Camouflaging in Autism: Examining Sex‐Based and Compensatory Models in Social Cognition and Communication
Camouflaging refers to behavioral adaptations that individuals with autism spectrum disorder (ASD), especially females, use to mask symptoms during social situations. Compensation is a component of camouflaging in which an individual’s observed behavior is considerably better than actual ability. The study explored diagnostic, sex‐based, and compensatory differences using the Contextual Assessment of Social Skills (CASS). The sample included 161 youth 10:0‐to‐16:11 years (115 males, 46 females). T‐tests were performed based on sex (female, male) or High (good ADOS + poor Theory of Mind (TOM)) compared to Low (poor ADOS + poor TOM) Compensation groups. Comparisons were examined for Social Affect (SA), Restricted Repetitive Behavior, (RRB), IQ, social behavior (Positive Affect, Overall Involvement) and communication (Vocal Expression, Gestures). Females exhibited fewer RRB t(158) = 3.05, P = 0.003, d = 0.54. For the CASS, females evidenced more Vocal Expressiveness t(157) = −2.03, P = 0.05, d = 0.35, which corroborates sex‐based differences in the literature. Compensation group differences indicated the High compared to Low group showed stronger Social and Communication behaviors on the CASS for Vocal Expression t(72) = 2.56, P = 0.01, d = 0.62, and overall rapport t(72) = 2.36, P = 0.02, d = 0.56. Several differences were observed when the groups were stratified based on level of compensation, with the High compensation participants showing stronger social engagement and communication behaviors. Findings may inform efforts to understand camouflaging, compensation, and clinical practices for male and female adolescents with ASD. A more nuanced consideration of camouflaging alongside compensation models reveals subtle differences in cognition, behavior, and affect that may reflect underlying profiles of challenge and strength in youth with ASD.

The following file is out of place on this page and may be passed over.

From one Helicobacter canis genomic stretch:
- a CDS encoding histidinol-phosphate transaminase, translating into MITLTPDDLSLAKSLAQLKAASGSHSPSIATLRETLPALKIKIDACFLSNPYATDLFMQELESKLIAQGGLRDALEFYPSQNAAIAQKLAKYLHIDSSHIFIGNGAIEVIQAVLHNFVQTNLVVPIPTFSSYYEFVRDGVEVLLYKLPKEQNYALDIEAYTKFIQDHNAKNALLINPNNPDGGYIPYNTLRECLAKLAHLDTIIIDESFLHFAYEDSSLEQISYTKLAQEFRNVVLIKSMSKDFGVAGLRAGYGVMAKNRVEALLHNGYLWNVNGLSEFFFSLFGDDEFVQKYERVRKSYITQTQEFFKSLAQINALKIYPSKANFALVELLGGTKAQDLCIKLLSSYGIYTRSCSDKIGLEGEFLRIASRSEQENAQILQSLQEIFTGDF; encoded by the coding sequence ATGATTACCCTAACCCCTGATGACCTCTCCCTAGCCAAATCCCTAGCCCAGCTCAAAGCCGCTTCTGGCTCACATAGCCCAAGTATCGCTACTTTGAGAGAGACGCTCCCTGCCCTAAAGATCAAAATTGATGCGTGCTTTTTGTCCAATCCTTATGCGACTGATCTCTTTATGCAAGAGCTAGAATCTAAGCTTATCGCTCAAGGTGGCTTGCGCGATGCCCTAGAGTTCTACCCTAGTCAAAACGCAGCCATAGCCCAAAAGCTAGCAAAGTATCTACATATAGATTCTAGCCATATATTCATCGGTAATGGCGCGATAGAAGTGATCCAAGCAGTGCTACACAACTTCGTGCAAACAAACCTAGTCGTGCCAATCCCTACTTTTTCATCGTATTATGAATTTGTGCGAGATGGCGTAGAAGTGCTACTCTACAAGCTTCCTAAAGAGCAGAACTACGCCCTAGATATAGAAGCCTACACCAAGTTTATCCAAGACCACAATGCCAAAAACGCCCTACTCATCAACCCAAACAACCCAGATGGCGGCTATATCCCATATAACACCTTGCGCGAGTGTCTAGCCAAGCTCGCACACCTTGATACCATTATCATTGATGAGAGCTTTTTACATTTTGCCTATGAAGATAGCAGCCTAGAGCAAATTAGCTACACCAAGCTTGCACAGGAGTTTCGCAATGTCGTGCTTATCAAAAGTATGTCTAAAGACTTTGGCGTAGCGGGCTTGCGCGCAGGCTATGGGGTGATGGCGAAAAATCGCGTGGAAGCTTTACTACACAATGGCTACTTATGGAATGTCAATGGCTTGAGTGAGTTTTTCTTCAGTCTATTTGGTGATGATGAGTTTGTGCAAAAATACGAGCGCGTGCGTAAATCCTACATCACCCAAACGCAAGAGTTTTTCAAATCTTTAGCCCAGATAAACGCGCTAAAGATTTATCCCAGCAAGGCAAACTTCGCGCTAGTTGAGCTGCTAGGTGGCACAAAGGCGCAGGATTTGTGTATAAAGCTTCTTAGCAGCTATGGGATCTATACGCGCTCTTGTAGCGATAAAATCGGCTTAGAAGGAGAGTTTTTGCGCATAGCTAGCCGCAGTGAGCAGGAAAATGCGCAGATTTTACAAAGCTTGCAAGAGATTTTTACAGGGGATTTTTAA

Camouflaging refers to ways individuals with autism spectrum disorder (ASD), especially females, mask symptoms. Compensation occurs when a person’s observed behavior appears more typical than what would be expected based on underlying ability and symptoms. The study explored camouflaging and compensation differences in 161 youth with ASD. Findings suggest sex‐based differences with females showing better vocal expression. However, several compensation differences were observed with the High compensators showing stronger social communication and rapport. A more nuanced consideration of camouflaging using compensation models reveal subtle differences in underlying challenge and strength.